Ground level ozone is one of the most prominent air pollution problems in Europe, mainly due to its effects on human health, crops and natural ecosystems. When absorbed by plants, it damages plant cells, impairing their ability to grow and reproduce, and leading to reduced agricultural crop yields, decreased forest growth and reduced biodiversity.

The risk is estimated by reference to either a target value and a long-term objective, or to the 'critical level' for ozone for each location. The target value and the long-term objective are levels fixed with the aim of avoiding, preventing or reducing harmful effects on the environment. For ozone, the critical level is a concentration in the atmosphere, above which direct adverse effects on receptors, such as human beings, plants, ecosystems or materials, may occur according to present knowledge (ICP on Modelling and Mapping, 2015; UNECE, 2004).


Ozone concentrations: micrograms of ozone per cubic meter (µg/m³) or parts per billion (ppb). Note: 1 ppb ~ 2 µg/m³. 

    • AOT40 (Accumulated ozone exposure over a threshold of 40 parts per billion): the sum of the differences between hourly concentrations greater than 80 µg/m3 (= 40 parts per billion) and 80 µg/m3 accumulated over all hourly values measured between 08:00 and 20:00 Central European Time. For crops, the accumulation period is defined as 1 May to 31 July (growth period until harvest). For forest, the accumulation is defined as 1 April to 30 September (vegetation/growth period). AOT40 is expressed in (μg/m3)·hours.
    • AOT40 estimate: in cases where, due to missing values, all possible measured data are not available, the AOT40 values are calculated according to the following formula:

AOT40estimate = AOT40measured x [(total possible number of hours)/(number of measured hourly values)]

Where 'total possible number of hours' is the number of hours within the time period of the AOT40 definition, (i.e. 08:00 to 20:00 CET from 1 May to 31 July each year, for vegetation protection and from 1 April to 30 September each year for forest protection)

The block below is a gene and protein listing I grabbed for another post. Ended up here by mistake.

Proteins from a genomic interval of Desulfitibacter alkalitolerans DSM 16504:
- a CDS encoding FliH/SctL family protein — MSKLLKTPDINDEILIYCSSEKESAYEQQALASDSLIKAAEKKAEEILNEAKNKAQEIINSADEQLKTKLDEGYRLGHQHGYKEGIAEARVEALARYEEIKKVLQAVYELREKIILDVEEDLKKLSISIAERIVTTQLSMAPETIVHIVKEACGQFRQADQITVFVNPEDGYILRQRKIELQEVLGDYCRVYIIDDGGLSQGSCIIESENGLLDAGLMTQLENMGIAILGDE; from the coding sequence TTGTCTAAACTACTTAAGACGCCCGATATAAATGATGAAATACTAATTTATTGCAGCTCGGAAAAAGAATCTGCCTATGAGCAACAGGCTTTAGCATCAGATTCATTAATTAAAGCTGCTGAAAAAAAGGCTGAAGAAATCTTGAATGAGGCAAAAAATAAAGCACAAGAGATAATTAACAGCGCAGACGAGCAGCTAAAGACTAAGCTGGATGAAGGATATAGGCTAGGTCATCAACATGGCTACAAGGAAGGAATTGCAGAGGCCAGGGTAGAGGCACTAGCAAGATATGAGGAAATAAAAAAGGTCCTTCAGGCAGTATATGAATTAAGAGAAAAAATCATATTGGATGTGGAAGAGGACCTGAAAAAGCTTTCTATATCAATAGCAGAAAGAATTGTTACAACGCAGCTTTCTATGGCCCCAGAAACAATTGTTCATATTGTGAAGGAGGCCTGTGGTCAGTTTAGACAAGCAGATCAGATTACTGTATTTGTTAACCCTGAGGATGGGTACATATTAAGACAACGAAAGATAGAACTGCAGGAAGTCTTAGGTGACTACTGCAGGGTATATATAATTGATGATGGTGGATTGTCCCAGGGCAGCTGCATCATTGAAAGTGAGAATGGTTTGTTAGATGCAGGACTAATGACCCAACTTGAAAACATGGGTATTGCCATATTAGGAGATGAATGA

• For the risk of ozone damage due to ozone exposure, a percentage (%) of the total agricultural/forest area in each country in excess of the reference level is calculated.


Policy context and targets

Context description

This indicator provides relevant information for the EU's Seventh Environmental Action Programme (7th EAP) and the Clean Air Programme for Europe proposed by the European Commission at the end of 2013. The long-term strategic objective and core of the new air package is to attain 'air quality levels that do not give rise to significant negative impacts on, or risks for, human health and the environment'. The 7th EAP kept the intermediate objectives already set in the 6th EAP and the 2005 Thematic Strategy on Air Pollution to further reduce air pollution and its impacts on ecosystems and biodiversity by 2020. This will be accomplished by achieving full compliance with existing legislation. Furthermore, the long-term objective to not exceed critical levels remains in place.

Internationally, a first step to address air-pollution related impacts on health and the environment was the 1979 United Nations Economic Commission for Europe (UNECE) Geneva Convention on Long-range Transboundary Air Pollution (LRTAP Convention).

A centrepiece of the convention is the 1999 Gothenburg Protocol to Abate Acidification, Eutrophication and Ground-level Ozone, subsequently amended in 2012. Critical ozone levels for vegetation were also defined under the LRTAP Convention.

The Air Quality Directive (EU, 2008) sets both a target value (to be met in 2010) and a long-term objective for ozone for the protection of vegetation. The long-term objective is largely consistent with the long-term critical level of ozone for crops (UNECE, 2004), as defined in the UNECE LRTAP Convention.


  • UNECE CLRTAP Gothenburg Protocol (1999; amended in 2012)

Using a stepwise approach and taking into account advances in scientific knowledge, the long-term target under the amended protocol is that atmospheric depositions or concentrations do not exceed for parties within the geographical scope of EMEP, the critical levels of ozone, as given in Annex I.

Annex I of the amended protocol includes a short definition of critical levels for ozone.

Critical levels for the protection of crops and forests (AOT40f) have also been defined under the LRTAP Convention (UNECE, 2004). The critical level for crops is consistent with the EU long-term objective for vegetation. The critical level for forests relates to the accumulated sum during the growing season (considered as April to September) and is set at 10,000 μg/m3·h.

  • Air Quality Directive (2008/50/EC)